Spencer’s avatar – Dr. Smolder Bravestone (Dwayne Johnson) – is a massive guy with a host of skills and no weaknesses; Martha draws Ruby Roundhouse (Karen Gillan), a Lara Croft type whose skills include dance-fighting and weakness is venom; Fridge finds himself stuck with Moose Finbar (Kevin Hart) – a diminutive zoologist whose biggest weakness is cake, and Bethany discovered that with her cartographer avatar, Dr. Shelly Oberon (Jack Black), the Shelly stands for Sheldon and his weakness is endurance.
The game has a number of levels, each of which requires some kind of challenge to be overcome. Each player has three lives, and there are NPCs (non-player characters) to help and oppose them.
The object of the game is to find an emerald stolen from Jaguar Mountain and replace it. Standing in their way is Van Pelt (Bobby Cannavale) – an archaeologist who wanted to study it, but once he had it, became evil and gained the power to control all the animals in the jungle.
The avatars allow their players to poke gentle fun at themselves and gaming conventions (learning he’s inside the game, Spencer/Smolder pleads with himself, ‘Don’t cry! Don’t cry! Don’t cry!’; Martha looks at Ruby’s costume and is not happy; Fridge wants to know where the top half of his body has gone, and Bethany… let’s just say shock is the least of her reaction).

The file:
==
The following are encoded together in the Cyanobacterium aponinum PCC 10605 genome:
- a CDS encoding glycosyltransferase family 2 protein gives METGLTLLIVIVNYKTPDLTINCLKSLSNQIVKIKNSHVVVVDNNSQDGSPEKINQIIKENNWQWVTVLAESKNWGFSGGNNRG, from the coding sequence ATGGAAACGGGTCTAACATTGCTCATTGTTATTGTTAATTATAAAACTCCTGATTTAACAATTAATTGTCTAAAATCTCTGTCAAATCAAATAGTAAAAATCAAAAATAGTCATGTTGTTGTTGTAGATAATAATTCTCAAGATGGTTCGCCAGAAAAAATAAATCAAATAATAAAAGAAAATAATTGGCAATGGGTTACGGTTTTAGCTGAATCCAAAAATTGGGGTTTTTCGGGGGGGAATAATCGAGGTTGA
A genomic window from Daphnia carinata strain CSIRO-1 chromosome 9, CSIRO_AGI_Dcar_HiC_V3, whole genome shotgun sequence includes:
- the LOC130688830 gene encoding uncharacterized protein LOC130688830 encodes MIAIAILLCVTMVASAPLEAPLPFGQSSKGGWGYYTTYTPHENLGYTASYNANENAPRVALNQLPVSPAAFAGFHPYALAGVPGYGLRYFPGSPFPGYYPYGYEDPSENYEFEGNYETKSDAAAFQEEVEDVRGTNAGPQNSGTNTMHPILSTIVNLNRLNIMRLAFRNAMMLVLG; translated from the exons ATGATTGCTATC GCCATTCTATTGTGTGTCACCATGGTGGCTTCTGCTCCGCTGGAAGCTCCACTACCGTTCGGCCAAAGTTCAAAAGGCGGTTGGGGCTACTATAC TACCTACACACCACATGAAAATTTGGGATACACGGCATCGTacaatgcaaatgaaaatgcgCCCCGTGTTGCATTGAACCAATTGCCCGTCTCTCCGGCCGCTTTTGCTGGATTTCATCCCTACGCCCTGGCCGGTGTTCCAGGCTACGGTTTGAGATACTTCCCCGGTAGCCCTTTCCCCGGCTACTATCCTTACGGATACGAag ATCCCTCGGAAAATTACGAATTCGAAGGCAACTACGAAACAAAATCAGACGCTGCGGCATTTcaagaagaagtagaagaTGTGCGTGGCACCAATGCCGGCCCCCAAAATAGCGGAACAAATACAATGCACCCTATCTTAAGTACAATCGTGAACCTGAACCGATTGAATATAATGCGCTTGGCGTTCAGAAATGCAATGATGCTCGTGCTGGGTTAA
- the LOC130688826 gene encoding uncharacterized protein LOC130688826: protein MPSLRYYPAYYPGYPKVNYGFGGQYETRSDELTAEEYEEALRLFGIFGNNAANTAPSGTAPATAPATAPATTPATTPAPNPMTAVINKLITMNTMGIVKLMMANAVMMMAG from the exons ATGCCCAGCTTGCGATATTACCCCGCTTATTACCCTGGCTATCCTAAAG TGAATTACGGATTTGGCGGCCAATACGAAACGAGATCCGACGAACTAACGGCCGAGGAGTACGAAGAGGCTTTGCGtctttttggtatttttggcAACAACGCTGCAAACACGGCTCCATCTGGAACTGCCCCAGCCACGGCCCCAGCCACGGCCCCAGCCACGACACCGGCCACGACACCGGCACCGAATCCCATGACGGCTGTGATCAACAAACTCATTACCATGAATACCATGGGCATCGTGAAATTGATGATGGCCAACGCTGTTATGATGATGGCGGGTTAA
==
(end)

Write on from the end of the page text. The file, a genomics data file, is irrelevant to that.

Along the way, they meet Seaplane (Nick Jonas), a pilot who has never managed to get past the Transportation Shed level. He also turns out to be the avatar of the boy we saw enter the game in 1996.
Over the course of the film, our intrepid heroes learn to work together and deal with their individual problems. An old friendship is rejuvenated (regenerated?), and there’s even a bit of romance.
What makes it all work is a clever script by Chris McKenna & Erik Sommers and Scott Rosenberg & Jeff Pinkner and equally facile direction by Jake Kasdan.